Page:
Celebrities

“I Prayed the Gay Away”: What Christians Are Missing in Katy Perry’s ‘Kissed a Girl’ Speech

As Katy Perry accepted the Human Rights Campaign National Equality Award in L.A. on Saturday night, the singer took a “trip down memory lane” that is gaining overwhelming praise from the LGBTQ community and equal backlash from Christians.

The singer opened in saying, “My first words were ‘mama’ and ‘dada,’ ‘God’ and ‘Satan.’ Right and wrong were taught to me on felt boards and, of course, through the glamorous Jan Crouch crying diamond tear drops every night on that Vaseline-TBN television screen.”

In her 10-minute speech that advocated for LGBTQ values while simultaneously mocking her religious upbringing, the most provocative statement was perhaps a reference to her 2008 hit, “I Kissed a Girl.”

“I kissed a girl and I liked it,” Perry proudly proclaimed to the audience before elaborating that the lyrics of her song did not do the extent of her sexual experience justice. “I did more than that,” she admitted:

“Truth be told, A.) I did more than that, but B.) How was I going to reconcile that with a gospel-singing girl raised in youth groups that were pro-conversion camps? What I did know is that I was curious, and even then I knew sexuality wasn’t as black and white as this (ruffled Rasario) dress. And honestly, I haven’t always gotten it right, but in 2008, when that song came out, I knew that I started a conversation that a lot of the world seemed curious enough to sing along to.”

Curiosity.

The age-old cliché that we chalk up to killing the cat has ironically become today’s “life-giving” idol, I thought.

Perry chronicled the steps that led her down the path of embracing the homosexual lifestyle that her Christian roots were so adamantly against. If you’re anything like me, just her first few quotes are enough to make you cringe. So as she continued, admittedly, my mind initially couldn’t help but combat/complement each sequential statement with a Scriptural snippet.

The Katy Perry vs. my brain ping-pong match ensued a little something like this…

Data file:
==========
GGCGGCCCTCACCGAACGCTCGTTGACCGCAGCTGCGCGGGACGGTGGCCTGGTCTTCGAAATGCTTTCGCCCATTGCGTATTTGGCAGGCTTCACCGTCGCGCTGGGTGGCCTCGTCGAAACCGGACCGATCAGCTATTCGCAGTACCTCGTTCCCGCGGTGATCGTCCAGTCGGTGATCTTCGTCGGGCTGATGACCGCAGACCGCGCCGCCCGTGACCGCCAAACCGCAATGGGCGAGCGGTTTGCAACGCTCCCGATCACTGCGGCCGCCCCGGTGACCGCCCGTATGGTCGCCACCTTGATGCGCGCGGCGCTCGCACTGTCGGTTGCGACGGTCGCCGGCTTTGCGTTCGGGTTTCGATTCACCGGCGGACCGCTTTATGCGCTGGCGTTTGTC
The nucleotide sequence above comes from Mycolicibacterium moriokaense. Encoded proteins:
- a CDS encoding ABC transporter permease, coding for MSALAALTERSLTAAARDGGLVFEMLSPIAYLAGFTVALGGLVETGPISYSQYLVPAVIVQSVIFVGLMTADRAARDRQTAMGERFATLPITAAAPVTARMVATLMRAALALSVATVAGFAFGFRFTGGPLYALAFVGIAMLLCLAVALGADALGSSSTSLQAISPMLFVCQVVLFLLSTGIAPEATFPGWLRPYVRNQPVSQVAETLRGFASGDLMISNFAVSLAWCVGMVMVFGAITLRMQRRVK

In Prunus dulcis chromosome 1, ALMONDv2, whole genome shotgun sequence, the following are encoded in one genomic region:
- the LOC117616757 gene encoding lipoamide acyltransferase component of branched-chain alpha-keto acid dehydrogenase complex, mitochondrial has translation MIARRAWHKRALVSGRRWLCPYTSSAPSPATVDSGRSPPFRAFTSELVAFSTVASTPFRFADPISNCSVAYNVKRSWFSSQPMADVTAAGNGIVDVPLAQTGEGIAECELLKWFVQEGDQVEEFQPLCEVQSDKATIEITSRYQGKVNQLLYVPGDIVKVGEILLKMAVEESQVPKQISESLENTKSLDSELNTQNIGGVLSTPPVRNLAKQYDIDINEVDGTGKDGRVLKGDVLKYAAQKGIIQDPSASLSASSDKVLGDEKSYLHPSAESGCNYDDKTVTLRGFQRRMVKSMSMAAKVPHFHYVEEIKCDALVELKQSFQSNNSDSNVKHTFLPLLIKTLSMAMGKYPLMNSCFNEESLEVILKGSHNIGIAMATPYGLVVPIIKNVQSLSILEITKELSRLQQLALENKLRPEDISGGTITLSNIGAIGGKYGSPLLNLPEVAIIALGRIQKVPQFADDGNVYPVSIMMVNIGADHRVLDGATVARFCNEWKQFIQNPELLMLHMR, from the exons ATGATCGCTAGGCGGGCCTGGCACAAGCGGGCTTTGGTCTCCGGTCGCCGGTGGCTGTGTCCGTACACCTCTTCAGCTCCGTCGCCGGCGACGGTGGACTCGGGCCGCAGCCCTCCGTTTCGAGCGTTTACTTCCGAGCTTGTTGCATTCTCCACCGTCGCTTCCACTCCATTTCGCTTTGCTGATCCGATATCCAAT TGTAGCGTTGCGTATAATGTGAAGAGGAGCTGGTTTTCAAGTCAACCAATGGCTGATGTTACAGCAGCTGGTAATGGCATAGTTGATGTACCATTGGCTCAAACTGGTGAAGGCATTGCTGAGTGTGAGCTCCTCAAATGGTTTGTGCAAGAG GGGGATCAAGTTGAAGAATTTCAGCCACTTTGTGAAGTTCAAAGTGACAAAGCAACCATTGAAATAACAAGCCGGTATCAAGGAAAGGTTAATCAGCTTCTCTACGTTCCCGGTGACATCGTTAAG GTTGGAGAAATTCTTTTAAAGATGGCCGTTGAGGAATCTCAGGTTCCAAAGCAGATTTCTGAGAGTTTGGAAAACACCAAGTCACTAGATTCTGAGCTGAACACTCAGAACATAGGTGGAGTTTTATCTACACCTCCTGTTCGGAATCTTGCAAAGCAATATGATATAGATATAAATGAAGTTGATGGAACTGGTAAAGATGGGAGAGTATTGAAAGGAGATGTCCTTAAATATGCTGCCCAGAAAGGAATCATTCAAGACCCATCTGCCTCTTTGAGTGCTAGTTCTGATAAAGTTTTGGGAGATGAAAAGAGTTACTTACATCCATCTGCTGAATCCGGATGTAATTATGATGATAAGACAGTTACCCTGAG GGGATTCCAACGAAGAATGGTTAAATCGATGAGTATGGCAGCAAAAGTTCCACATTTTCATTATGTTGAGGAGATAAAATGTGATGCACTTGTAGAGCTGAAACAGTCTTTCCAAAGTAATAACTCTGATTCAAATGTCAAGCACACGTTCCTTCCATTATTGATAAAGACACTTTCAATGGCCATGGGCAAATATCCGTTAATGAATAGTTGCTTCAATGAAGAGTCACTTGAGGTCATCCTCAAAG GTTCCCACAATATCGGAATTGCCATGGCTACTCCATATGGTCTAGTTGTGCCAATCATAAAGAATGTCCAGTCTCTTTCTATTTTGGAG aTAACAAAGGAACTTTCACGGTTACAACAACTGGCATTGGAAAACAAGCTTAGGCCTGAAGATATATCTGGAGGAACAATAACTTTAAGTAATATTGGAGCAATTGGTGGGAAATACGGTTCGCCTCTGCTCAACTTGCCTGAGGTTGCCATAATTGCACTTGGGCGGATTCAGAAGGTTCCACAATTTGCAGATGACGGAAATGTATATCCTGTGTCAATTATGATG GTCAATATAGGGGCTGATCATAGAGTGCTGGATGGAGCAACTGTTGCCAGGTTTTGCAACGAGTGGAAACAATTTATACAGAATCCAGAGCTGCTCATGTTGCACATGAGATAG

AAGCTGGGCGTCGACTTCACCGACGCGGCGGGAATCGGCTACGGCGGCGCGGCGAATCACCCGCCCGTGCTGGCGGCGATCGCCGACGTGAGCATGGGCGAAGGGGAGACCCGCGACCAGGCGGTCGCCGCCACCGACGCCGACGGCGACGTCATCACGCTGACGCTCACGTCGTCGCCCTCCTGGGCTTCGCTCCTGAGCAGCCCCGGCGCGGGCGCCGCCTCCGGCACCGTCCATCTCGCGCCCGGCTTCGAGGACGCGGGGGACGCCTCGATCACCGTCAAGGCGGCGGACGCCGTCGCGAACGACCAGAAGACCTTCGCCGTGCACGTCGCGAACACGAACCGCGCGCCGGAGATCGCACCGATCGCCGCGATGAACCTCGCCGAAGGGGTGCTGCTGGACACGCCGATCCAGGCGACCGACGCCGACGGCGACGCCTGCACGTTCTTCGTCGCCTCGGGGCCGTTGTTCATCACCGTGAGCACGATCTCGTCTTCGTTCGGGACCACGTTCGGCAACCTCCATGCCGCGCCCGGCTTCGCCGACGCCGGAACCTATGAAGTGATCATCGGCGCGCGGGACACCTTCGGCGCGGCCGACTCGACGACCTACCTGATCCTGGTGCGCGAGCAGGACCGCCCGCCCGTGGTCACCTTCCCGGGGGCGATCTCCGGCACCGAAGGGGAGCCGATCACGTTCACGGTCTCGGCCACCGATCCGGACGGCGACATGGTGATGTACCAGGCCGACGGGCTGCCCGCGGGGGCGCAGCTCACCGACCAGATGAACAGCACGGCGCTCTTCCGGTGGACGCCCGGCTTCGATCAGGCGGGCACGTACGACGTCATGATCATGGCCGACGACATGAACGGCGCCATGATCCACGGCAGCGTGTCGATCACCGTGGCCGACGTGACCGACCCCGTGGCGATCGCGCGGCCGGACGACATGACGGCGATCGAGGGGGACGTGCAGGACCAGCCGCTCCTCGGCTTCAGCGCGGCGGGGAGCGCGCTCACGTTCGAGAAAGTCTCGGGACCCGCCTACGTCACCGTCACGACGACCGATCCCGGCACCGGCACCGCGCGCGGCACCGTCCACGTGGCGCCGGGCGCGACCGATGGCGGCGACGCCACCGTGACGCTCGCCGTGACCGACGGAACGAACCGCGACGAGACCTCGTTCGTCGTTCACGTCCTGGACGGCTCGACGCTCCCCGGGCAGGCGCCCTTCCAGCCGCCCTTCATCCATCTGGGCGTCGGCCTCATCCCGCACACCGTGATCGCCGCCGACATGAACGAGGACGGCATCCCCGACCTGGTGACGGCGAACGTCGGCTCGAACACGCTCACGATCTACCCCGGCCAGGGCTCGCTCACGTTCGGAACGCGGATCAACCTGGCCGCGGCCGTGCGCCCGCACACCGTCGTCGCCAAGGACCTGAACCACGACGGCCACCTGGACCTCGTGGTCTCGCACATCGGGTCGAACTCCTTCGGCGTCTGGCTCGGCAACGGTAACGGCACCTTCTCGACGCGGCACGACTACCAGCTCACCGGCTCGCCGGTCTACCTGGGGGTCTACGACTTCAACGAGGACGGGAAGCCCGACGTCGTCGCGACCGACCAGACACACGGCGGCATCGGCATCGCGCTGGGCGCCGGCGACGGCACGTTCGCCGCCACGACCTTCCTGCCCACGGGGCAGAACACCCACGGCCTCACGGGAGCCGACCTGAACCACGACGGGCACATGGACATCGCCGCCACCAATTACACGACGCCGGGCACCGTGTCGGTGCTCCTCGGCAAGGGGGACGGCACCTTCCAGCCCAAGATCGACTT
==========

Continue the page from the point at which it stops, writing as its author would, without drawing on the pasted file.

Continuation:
“When I was growing up, homosexuality was synonymous with the word ‘abomination,’ and ‘hell,’ a place of gnashing of teeth, continuous burning of skin and probably Mike Pence’s ultimate guest list for a barbecue.

(“You shall not lie with a male as with a woman; it is an abomination.” ~Leviticus 18:22)

No way, no way. I wanted the pearly gates and the unlimited FroYo toppings, so most of my unconscious adolescence, I prayed the gay away at my Jesus campsbut then in the middle of it all, in a twist of events, I found my gift, and my gift introduced me to people outside my bubble, and my bubble started to burst.

(“Refusing to know God, they soon didn’t know how to be human either—women didn’t know how to be women, men didn’t know how to be men. Sexually confused, they abused and defiled one another, women with women, men with men—all lust, no love. And then they paid for it, oh, how they paid for it—emptied of God and love, godless and loveless wretches.” ~Romans 1:26-27)

These people were nothing like what I had been taught to fear. They were the most free, strong, kind and inclusive people I have ever met. They stimulated my mind and they filled my heart with joy, and they freaking danced all the while doing it.

(“There is a way that seems right to a man, but its end is the way to death. Even in laughter the heart may ache, and the end of joy may be grief.” ~Proverbs 14:12-13)

These people are actually magic, and they are magic because they are living their truth.

(“I am the way, and the truth, and the life. No one comes to the Father except through me.” ~John 14:6)

Oh my goddess. What a REVELATION, and not the last chapter of the Bible.”